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Found 44 Results

Case of Gangaram Panday v. Suriname (Inter-American Court of Human Rights)

The family of a person who died in military custody at an airport brought a claim against the State for violating the deceased’s right to liberty, and other rights. The IACtHR held that the failure to present reasons for the detention or a charge amounted to an arbitrary detention and a violation of the right […]

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Article 99, The Constitution of Pakistan

This provides courts in Pakistan with the power to issue a writ of habeas corpus to demand that people unlawfully held in detention can be released. The Pakistani Supreme Court has exercised this power in many cases, including: Government of West Pakistan v. Begum Agha Abdul Karim Shorish Kashmiri Muhammad Azam Malik v. A.C. Karachi

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Marcos Antonio Aguilar-Rodriguez (United States of America)

Mr. Aguilar-Rodrigez was a national of El Salvador who lived in the USA after fleeing El Salvador. In 2011 he was stopped by police for speeding, but never received a speeding ticket. The police alleged that he was intoxicated and served a 13-day jail term. Instead of being released, he was transferred to Immigration and […]

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Constitution of the Republic of Ghana

The Constitution of Ghana says that “every person in Ghana, whatever his race, place of origin, political opinion, colour, religion, creed or gender shall be entitled to the fundamental human rights and freedoms of the individual … but subject to respect for the rights and freedoms of others and for the public interest“.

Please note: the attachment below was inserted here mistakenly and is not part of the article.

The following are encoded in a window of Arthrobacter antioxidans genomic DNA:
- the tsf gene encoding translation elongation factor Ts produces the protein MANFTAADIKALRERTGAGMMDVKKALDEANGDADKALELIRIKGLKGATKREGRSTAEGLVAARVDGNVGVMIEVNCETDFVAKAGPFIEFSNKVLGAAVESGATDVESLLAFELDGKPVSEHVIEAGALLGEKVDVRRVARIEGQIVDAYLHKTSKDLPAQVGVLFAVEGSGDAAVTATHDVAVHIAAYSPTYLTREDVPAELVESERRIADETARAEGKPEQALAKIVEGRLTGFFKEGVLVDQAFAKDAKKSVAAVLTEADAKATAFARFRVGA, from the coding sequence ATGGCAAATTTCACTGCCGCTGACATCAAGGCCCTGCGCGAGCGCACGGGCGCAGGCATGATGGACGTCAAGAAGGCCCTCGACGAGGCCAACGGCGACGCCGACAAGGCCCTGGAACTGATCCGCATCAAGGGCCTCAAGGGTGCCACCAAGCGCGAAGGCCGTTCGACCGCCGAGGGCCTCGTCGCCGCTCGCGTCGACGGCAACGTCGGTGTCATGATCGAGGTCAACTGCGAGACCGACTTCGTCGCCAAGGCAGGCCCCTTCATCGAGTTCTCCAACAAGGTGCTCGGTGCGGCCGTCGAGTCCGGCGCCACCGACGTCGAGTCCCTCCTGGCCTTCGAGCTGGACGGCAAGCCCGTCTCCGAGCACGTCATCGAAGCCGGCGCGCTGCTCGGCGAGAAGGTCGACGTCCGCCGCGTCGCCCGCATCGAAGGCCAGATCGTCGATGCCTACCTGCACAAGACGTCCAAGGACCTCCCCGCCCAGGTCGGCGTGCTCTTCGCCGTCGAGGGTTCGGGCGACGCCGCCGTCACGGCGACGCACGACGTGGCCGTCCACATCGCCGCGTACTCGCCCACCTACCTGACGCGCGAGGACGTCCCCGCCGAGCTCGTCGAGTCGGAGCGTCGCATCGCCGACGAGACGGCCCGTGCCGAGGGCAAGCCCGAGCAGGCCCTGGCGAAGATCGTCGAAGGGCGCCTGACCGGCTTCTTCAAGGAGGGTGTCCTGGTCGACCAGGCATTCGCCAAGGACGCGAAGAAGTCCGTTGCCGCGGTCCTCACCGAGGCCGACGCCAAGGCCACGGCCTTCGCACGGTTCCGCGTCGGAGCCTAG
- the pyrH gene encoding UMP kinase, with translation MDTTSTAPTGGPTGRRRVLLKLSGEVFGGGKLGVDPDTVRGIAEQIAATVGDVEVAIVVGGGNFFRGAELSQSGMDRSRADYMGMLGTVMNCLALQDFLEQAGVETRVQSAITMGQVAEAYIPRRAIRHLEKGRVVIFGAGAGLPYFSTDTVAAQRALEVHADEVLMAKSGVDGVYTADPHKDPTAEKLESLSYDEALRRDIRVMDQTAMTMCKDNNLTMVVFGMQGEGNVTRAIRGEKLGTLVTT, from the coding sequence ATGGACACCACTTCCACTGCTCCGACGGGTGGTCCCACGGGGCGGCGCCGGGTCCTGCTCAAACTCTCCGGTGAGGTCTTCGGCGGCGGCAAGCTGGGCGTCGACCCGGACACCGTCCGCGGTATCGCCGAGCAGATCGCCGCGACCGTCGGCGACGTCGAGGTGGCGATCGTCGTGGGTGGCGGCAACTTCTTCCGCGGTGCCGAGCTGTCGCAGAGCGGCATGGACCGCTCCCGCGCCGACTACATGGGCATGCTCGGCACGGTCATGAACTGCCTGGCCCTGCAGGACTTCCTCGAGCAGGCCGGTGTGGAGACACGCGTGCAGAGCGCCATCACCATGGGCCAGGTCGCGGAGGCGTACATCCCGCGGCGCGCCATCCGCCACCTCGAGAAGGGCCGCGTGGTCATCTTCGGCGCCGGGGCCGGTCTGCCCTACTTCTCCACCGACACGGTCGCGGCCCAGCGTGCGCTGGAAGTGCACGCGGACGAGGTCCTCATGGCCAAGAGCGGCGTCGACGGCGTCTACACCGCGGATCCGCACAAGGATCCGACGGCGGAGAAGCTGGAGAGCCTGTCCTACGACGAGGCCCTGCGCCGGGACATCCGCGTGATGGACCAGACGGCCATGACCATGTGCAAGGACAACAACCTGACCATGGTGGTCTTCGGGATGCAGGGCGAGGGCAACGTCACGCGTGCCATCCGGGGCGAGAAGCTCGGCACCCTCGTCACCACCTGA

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Mukong v Cameroon (UN Human Rights Committee)

Mr. Mukong was a journalist, writer and opponent of the one-party system in Cameroon. He was arrested following an interview with the BBC in which he criticised the President of Cameroon and its Government. He was detained without charge for a prolonged period, despite repeated requests for information on the reason for his detention. The […]

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Universal Declaration of Human Rights (“UDHR“)

This is a foundational human rights instrument. Although not binding, it was the first authoritative statement of rights that are now set out in multiple human rights treaties and constitutions.

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Article 253, Costa Rica Criminal Code

Under Costa Rica’s Criminal Code, a judge must review bail decisions every 3 months an accused is in custody. Similar rules exist in El Salvador, Paraguay, Venezuela and the Dominican Republic.

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Prosecution of Offences Regulations 1987 (UK)

This law sets the following framework of time limits: 56 days for “summary trials” (these are for less serious offences); and 182 days for “indictable offences” sent to the Crown Court (these are more serious offences). When the relevant custody time limit expires, the accused must be released on bail.

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Gray v DPP (Australia)

A man’s trial was delayed so much that he had already served more time than the maximum sentence related to the alleged crime. The Victorian Supreme Court found imposing such a sentence would breach his right to liberty.

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